Police Chief Iwasa improving communication within department

Camille Anglo

Sacramento State’s police chief Mark Iwasa has been working to implement several new changes to the campus police department and the campus.

Since becoming police chief in January, Iwasa has been building relationships with his staff. He said like any job, establishing relationships are hard, but he has felt welcomed so far.

“Part of my efforts thus far is figuring out the staff and faculty that I’ll be dealing with,” Iwasa said. “Kind of getting to know the department, letting the department get to know me a little bit, that’s what I primarily have been doing.”

Corporal Paul Skrinie, who has worked with the campus police department for more than eight years, said the department has improved since Iwasa became chief.

“I think we communicate better now,” Skrinie said. “It is way better and direct communication. It’s impacting our department in a positive way.”

Skrinie said he could tell Iwasa was a good candidate when he heard him speak while he was running for chief.

“A couple of times when I was present at his speeches, my impression was that he was the best candidate from what we had during the selection of the chiefs,” Skrinie said.

Iwasa’s main focus as chief is to maintain campus safety. Iwasa said the department is initiating the conversion of the locking systems on campus to increase the safety of the buildings.

“You can imagine in an emergency that the university would like to lockdown the buildings to keep an assailant out of buildings,” Iwasa said. “You can’t really do that with hard keys unless you run around and do it by hand and that takes far too long in most circumstances to be effective from a safety standpoint, it’s a huge initiative for us.”

Sac State senior history major Francis Omila said card keys on campus would help benefit the buildings that have been recently upgraded.

“I think it’d be good if it happened eventually,” Omila said. “If we’re moving towards more state of the art, having card keys would be more common. It would help the school and give it a long term benefit to protect the school.”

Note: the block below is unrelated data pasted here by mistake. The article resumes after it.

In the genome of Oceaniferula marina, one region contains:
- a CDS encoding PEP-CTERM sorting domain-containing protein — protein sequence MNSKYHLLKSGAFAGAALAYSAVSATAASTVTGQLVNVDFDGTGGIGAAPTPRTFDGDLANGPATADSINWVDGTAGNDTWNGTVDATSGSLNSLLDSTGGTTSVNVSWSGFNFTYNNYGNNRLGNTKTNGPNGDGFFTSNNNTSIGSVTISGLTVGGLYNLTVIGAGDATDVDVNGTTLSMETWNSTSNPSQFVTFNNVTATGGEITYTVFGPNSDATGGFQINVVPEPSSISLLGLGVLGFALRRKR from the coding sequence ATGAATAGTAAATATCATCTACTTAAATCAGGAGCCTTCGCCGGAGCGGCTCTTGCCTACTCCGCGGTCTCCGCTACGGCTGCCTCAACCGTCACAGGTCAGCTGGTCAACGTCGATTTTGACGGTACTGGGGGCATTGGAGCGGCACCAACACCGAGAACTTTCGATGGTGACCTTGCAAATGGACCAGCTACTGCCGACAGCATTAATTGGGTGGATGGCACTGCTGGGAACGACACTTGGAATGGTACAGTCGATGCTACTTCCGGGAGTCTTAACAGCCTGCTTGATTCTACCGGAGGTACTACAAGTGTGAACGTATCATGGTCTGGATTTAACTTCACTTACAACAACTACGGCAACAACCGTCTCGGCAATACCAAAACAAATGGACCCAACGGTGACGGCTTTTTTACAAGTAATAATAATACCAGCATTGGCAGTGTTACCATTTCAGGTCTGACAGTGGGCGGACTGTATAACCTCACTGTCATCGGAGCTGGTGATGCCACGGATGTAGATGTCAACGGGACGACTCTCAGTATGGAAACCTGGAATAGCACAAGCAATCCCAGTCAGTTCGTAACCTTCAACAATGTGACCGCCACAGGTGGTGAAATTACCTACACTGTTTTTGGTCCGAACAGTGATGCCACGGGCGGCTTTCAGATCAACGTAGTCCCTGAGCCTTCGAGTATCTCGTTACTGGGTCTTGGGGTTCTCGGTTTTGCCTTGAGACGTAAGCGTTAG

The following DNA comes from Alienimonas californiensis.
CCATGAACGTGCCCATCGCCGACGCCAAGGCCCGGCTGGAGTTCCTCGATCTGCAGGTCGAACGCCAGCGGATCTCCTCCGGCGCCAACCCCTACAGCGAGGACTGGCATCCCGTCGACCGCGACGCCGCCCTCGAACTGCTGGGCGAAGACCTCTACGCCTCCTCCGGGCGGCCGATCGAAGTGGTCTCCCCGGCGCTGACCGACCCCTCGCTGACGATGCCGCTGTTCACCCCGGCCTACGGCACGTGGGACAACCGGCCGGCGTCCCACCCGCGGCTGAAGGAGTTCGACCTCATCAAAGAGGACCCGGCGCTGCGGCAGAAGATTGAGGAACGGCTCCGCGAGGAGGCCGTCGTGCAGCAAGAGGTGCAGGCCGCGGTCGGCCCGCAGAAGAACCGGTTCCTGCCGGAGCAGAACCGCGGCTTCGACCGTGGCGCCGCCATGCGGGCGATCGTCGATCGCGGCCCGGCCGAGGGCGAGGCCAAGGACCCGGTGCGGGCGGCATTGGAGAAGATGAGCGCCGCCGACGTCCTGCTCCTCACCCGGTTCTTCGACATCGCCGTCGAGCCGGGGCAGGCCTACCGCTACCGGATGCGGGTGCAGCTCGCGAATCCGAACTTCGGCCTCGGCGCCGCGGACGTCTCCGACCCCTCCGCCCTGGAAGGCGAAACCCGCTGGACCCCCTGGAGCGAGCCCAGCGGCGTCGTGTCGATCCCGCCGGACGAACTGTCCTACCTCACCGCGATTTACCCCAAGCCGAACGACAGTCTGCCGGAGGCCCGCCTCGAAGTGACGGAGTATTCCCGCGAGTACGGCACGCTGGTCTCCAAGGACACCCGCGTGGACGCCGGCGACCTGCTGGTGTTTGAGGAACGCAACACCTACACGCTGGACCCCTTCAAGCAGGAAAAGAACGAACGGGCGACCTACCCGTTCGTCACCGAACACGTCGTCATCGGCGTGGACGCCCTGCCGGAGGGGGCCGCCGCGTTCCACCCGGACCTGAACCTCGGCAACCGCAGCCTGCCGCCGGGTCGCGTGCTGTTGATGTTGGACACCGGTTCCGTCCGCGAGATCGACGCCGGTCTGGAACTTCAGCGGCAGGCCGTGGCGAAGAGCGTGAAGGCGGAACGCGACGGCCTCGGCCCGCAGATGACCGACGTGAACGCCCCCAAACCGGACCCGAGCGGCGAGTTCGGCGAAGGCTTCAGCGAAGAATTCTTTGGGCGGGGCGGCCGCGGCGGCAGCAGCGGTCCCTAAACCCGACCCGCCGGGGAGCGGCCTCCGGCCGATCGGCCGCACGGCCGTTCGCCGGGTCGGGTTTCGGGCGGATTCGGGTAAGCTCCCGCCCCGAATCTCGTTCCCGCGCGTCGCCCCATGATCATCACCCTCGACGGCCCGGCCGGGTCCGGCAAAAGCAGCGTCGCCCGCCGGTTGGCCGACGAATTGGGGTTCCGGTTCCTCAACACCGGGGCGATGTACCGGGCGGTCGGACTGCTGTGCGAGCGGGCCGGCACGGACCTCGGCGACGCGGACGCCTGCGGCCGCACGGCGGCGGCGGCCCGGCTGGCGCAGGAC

Along with improving the campus’ locking system, Iwasa is bringing a quicker emergency notification system that will notify students and staff through Facebook and Twitter.

“We have already embarked on providing detailed updates and bulletins to the campus community when we have bona fide suspect information,” Iwasa said. “We do that and the campus is aware of what’s going on, and also we hope to derive some tip information in doing so.”

The new system will also share information beneficial to students and staff, such as location of traffic jams near the campus, Iwasa said.

“We hope to readily provide information to the campus community through social media on things that are going on with the department including things that might be of interest to students and faculty,” Iwasa said. “We hope to keep the campus community more involved and all they really have to do is sign up for the police department on Facebook or Twitter.”

Iwasa has been working to enhance police presence on campus and the relationships between campus police and students, staff and faculty.

“I think our officers are very adept at conducting detailed investigations that are revolving the vast majority of crimes that come to our attention,” Iwasa said. “In doing so, we have created many good relationships with faculty and staff here that we rely upon.”

As the police chief, Iwasa’s leadership style consists of honesty and swift reparation of the root of problems.

“I will tell people how it is, whether it’s going to make them happy or not, it’s going to be the truth and people seem to be able to deal with the truth fairly well,” Iwasa said. “That’s what my employees pretty much expect of me at this point and that would be a pretty appropriate expectation.”

Skrinie said Iwasa is a good head for the department because of his leadership skills.

“He is a very powerful leader,” Skrinie said. “He’s very knowledgeable, skillful and a sharp individual and a great leader.”

Iwasa, who worked at the Sacramento County Sheriff’s Department for 25 years, said the scope of the campus police department compared to the sheriff’s department is different in terms of budget.

“Certainly, we are looking at our operations in terms of budgetary constraint that are coming down the tube,” Iwasa said. “How we adjust to that is very important.”

Although both departments differ, a campus department requires more responsibility in order to help students and maintain a campus’ safe environment, Iwasa said.

“On a campus versus in a municipal department or a sheriff’s department, there is way more responsibility and emphasis on the preventative aspect,” Iwasa said. “Sometimes in larger agencies, the best you can do is respond after the fact, but here I think we certainly have more responsibility to educate and prevent and we take that mission very seriously.”

Camille Anglo can be reached at [email protected].